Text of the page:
Distinctions and Differences

Greg Sargent had a great post on TPM Cafe making the case that the '06 midterms vindicated the views of those of us who'd argued for strong Democratic counterattacks on the national security issue rather than those of the "duck and cover" camp. Ed Kilgore, however, correctly ripostes that you can't chalk duck-and-coverism up to the hawks of the DLC. As Ed says, their outfit has long (and I mean long, going all the way back to "The Politics of Evasion") called for more robust Democratic engagement with these issues.

The trouble, at the end of the day, is that though they have perfectly correct views on this meta-level issue, people in the liberal hawk neighborhood tend, on an operational level, to actually agree with George W. Bush about the bulk of the most important national security issues. Not that they're secretly Bush-lovers. Quite the reverse. They hate George W. Bush with a passion. With, indeed, a passion so strong that I think it tends to blind them to the extent to which they agree with him. Most generally, neoconservatives and liberal hawks essentially agree that the key to combatting jihadism is to combine killing terrorists with a large-scale effort to transform Muslim societies. Mainstream liberals and many conservative realists, by contrast, think that you need to combine killing terrorists with an effort to address widespread Muslim political grievances.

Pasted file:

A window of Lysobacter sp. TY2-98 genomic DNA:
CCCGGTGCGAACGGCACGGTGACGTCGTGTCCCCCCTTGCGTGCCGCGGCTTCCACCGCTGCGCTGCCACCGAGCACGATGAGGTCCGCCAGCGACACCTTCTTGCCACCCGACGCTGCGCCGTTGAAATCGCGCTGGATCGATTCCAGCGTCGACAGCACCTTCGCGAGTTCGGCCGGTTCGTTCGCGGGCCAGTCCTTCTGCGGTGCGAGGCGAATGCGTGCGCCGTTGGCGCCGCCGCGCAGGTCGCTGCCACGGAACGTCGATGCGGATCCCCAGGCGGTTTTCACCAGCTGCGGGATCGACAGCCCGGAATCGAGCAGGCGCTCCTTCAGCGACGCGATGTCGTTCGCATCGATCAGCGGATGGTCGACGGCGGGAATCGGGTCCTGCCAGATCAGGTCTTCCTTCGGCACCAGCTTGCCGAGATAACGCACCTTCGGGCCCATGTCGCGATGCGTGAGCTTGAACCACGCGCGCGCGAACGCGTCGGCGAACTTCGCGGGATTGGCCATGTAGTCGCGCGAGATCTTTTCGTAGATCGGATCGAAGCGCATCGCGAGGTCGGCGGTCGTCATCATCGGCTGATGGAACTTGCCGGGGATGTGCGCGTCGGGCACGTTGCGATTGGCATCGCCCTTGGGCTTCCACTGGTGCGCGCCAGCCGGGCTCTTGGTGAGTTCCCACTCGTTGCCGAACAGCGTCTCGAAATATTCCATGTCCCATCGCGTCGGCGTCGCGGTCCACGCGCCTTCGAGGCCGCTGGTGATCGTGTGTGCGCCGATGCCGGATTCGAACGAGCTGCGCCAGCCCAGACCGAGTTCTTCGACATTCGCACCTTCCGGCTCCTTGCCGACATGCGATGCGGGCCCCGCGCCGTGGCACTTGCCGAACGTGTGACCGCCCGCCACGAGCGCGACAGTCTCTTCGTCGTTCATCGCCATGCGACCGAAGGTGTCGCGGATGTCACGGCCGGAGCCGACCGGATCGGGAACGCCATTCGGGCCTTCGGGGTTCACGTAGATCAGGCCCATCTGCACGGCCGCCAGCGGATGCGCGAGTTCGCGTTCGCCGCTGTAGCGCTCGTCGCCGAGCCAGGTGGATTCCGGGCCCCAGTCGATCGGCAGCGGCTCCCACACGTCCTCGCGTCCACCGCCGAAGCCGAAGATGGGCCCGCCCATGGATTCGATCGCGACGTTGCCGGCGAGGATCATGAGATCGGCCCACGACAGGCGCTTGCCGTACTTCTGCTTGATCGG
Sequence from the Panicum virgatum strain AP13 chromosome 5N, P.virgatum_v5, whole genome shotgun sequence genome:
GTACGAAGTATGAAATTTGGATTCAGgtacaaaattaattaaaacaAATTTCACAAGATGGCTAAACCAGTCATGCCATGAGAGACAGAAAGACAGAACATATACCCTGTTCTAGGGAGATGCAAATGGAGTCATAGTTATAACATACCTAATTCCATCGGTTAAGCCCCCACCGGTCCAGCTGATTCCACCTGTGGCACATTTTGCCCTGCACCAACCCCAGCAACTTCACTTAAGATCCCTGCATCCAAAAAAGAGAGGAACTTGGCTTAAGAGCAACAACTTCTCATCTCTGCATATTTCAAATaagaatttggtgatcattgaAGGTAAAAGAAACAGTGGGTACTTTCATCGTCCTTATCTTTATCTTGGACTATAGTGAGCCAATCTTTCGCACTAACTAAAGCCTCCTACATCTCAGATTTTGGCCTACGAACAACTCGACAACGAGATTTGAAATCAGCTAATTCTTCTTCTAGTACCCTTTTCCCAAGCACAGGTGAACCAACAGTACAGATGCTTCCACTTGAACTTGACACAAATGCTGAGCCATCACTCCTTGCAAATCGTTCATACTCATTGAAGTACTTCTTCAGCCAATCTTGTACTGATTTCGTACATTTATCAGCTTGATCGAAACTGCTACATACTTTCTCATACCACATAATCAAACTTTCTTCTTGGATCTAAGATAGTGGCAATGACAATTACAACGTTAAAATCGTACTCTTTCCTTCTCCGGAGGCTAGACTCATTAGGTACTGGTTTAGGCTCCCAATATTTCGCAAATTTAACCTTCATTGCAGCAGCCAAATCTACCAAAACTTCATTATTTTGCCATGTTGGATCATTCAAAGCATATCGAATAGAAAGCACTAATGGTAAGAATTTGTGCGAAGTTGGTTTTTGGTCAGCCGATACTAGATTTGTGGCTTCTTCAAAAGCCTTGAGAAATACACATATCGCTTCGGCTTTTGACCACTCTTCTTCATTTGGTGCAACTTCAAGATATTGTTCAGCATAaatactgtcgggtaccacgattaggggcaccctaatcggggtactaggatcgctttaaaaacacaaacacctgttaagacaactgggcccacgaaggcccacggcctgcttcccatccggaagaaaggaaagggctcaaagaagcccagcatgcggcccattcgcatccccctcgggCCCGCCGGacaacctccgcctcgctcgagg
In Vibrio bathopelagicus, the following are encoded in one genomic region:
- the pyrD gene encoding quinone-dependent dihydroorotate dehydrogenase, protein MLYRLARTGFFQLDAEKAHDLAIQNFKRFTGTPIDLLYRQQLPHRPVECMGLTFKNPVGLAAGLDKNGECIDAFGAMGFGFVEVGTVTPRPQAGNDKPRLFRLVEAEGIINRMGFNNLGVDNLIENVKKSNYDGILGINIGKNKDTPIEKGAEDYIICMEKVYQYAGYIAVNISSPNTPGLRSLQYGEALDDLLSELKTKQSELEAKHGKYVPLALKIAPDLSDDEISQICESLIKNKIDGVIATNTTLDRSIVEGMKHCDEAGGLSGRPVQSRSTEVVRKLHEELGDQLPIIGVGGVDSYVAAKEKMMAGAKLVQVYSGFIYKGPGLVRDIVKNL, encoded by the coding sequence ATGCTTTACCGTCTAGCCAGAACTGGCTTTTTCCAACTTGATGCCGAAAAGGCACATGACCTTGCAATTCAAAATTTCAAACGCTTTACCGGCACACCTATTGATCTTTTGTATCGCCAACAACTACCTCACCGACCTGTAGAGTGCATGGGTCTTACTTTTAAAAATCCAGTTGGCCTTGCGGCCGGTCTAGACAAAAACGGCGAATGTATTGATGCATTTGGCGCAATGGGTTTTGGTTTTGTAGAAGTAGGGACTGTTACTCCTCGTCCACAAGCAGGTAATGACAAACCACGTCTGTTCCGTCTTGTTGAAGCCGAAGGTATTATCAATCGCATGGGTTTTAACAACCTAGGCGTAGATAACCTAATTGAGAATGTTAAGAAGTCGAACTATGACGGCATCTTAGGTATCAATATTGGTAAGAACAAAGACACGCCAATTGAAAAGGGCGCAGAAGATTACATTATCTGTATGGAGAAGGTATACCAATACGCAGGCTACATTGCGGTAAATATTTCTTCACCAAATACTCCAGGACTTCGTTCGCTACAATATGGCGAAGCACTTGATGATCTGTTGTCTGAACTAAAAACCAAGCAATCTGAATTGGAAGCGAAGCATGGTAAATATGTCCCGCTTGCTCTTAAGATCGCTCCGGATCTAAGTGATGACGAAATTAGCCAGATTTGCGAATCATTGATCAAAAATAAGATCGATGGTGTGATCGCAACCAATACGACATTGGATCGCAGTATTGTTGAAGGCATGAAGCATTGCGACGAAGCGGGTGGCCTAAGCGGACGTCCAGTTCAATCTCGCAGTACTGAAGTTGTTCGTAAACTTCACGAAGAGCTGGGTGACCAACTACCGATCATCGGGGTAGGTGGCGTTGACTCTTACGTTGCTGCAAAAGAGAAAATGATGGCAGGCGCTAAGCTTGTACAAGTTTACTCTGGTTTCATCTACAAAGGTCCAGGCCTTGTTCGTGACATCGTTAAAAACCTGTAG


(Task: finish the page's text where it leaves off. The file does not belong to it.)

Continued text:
That, I think, is the big conceptual debate about national security in this country, and lots of the leading figures in the Democratic Party are on Bush's side of the argument. Nor should that fact be especially surprising, since upper-level professional politicians and professional political operatives all chose their partisan affiiations long before anyone especially cared about Islamist terrorism.